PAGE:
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  • Writer's pictureAlexandra Duprey

TANK | My Gateway Camera and Other Musings | Entry-level Cameras for Parents and Community Art & Darkroom Photography Classes at NCC Art Studio

My gateway camera was a Canon AS-6 Aqua Snappy. I found it in my dad’s nightstand alongside photo albums of his college days, gallon ziplock bags filled with undeveloped disposables, several broken family camcorders, and an old Pentax SLR.

He had purchased the Aqua Snappy in the early 90’s for a Caribbean snorkel, but had never used it, let alone taken it out of the box. It lay forgotten and unopened, with all its pristinely packaged accessories, until that fated day my 15-year-old self decided to snoop around my parent’s room for spare change. At a glance, it took easy to find 35mm film and AAA batteries, had auto exposure, and fixed-focus point-and-shoot appeal. I couldn’t resist. The bonus of such a find was that it could be shot underwater-- a feature which still garners it a cult following with film enthusiasts today.

Self-portrait taken with my TANK, Circa 2009.
Self-portrait taken with my TANK, Circa 2009.

I used that camera with undeniable compulsion for over five years. It became a dear companion on many a teenage adventure-- details of which I will not divulge here. Overtime it earned the affectionate nickname, TANK, for its apparent indestructibility and hefty Tonka looks.


After many rolls of film, it sadly developed a light leak which made for beautiful vignettes, but questionable waterproof-ness. My TANK looked like a toy, was so primitive a child-- or even my mother--could use it, and was ultimately defective; but the moments I captured with it had a certain romanticism about them that was entirely un-replicable. Needless to say, my first shooter defined me as a photographer. The unpredictability of the image quality led me on a quest for the dreamy effects I have sought in my later digital endeavors and in my current client and personal work which you can view HERE.

A very dusty scan of one of my favorite photographs of our early parenthood taken with my TANK.

The decision to move beyond analog picture-making was a purely practical one. I am a luddite at heart and was pretty resistant when it came to switching to digital. All the photos I have of my eldest's babyhood were taken with either my TANK, or my father's aforementioned Pentax. Eventually it was the rising cost of film processing and the incessant need to photograph my babies constantly that led me to purchase my first entry-level DSLR, a Canon Rebel. If photographing your family is something that you are passionate about-- this is my recommended starter-camera. It can be purchased with a kit lens for as little as $300 (possibly cheaper if you buy a pre-loved camera off KEH).

For several years following this foray into digital photography, I continued to bring my film cameras along on vacation. Opting for presence over perfection and intentionality over quantity for the images documenting our trips. Recently, I have been bringing my "big camera" along-- the same Canon 6D Mark III I use for client work.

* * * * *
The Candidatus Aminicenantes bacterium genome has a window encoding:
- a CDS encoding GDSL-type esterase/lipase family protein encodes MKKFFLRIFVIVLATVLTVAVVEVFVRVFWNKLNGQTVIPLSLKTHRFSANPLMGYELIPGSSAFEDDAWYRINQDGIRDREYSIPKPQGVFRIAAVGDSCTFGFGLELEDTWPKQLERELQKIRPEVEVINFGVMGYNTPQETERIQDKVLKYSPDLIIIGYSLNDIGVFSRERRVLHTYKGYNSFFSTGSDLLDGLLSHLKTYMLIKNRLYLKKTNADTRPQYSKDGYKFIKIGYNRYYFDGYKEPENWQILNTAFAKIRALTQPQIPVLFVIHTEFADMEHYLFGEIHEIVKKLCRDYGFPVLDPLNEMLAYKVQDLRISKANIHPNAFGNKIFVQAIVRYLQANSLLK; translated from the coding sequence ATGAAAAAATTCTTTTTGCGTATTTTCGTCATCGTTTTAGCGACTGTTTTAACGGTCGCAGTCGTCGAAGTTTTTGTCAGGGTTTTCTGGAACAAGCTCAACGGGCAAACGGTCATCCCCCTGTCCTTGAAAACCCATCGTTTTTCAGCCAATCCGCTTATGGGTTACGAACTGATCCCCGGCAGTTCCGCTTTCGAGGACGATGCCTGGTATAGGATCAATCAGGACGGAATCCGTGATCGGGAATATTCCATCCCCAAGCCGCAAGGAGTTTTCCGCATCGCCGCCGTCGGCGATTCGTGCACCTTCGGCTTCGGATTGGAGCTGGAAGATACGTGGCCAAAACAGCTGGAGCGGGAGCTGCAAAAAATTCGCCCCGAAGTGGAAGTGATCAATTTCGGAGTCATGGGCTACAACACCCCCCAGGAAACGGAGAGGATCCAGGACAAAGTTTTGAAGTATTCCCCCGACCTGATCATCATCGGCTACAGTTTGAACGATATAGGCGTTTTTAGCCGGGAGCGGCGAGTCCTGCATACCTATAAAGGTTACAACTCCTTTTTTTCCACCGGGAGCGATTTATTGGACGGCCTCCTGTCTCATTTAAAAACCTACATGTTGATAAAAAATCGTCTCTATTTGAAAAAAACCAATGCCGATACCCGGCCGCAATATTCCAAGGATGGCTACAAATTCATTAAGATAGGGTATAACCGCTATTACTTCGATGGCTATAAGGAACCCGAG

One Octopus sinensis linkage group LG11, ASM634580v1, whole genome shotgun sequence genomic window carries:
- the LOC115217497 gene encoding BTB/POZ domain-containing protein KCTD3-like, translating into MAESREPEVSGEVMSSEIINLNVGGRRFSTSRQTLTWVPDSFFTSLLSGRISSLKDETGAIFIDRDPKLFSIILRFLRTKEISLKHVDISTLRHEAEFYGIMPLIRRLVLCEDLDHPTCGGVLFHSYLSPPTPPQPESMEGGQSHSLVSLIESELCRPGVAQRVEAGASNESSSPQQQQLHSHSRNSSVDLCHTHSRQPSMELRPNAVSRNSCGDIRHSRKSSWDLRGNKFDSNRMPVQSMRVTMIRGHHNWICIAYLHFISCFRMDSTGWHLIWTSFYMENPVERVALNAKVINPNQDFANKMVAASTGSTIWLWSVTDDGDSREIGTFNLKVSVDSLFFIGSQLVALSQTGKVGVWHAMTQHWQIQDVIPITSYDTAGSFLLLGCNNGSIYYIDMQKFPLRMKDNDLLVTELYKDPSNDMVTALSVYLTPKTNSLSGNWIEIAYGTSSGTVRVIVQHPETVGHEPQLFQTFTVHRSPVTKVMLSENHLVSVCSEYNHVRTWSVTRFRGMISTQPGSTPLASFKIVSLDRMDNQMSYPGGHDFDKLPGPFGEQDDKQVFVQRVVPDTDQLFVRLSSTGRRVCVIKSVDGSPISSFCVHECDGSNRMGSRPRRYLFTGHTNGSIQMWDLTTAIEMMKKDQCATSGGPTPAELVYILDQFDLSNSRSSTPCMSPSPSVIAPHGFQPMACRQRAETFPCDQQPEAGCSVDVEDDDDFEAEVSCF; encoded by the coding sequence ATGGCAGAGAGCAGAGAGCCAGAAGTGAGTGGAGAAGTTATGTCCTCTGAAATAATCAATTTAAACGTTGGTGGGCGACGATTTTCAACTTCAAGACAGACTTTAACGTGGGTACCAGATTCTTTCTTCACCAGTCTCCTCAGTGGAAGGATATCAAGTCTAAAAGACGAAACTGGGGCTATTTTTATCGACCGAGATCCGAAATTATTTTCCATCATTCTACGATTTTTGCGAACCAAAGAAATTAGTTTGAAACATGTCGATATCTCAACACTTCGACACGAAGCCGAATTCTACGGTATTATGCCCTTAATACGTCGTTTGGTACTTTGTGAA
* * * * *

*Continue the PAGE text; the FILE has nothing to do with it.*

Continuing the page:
I'm excited to be getting back into film photography, after a long hiatus. I have thoroughly cleaned my Pentax, crossed my finger while placing a literal Band-Aid over a very suspect looking crack I just discovered, and signed up for a dark room community art class at the NCC Art Studio.

Community art classes, such as the ones held at NCC Art Studio and the Delaware Art Museum, were a life-line for me as a new mom and as an art school drop-out. They gave me something to look forward to when I was in the doldrums of SAHM-dom and they enabled me to continue developing skills that I had learned in college, such as ceramics and metalsmithing. While I consider myself "self-taught" in most disciplines and am very disciplined and independent-minded when it comes to teaching myself how to do or make something, there is nothing that compares to learning alongside a classroom of peers, accepting and giving critique, and opening yourself up to the guidance of an instructor. It's something that I deeply missed from my college days, and was so happy to find it in a community art class setting.


I was already pregnant with Lenore when I began the last semester of my Sophomore year of college-- what would be the extent of my higher education. I just didn't know it yet. As the weeks progressed, I came to realize why I needed a barf cup at every meal in the dining hall-- especially when all the bro's around me were eating breakfast pizza. I also realized that I would have to drop my darkroom photography elective. My photography professor was the only professor that I had shared my pregnancy with-- I had met with her during office hours to ask if it was safe for me to continue taking the class. She had reassured me that my baby would most likely be fine-- she had three children of her own and had continued to work throughout each of her pregnancies-- no harm seemed to have been done. But ultimately, I couldn't stand the smell of the developer chemicals and I felt shame and embarrassment that I couldn't help but projectile vomit into the nearest trashcan at some point during every one of her classes.

The irony isn't lost on me that the subject of this throw-away elective is now my livelihood. I would have never thought that I would be working in a professional capacity as a photographer.

I'm excited to pick up where I left off in the darkroom with a B&W film class hosted by the NCC Art Studio.  

Tonight is my first class (2/13/2024). I plan on updating this article as it progresses with images and reflections. Stay Tuned!

horseshoe crab
One of the only prints I made during that 2011 darkroom photography class I dropped when I found out I was pregnant with Lenore.

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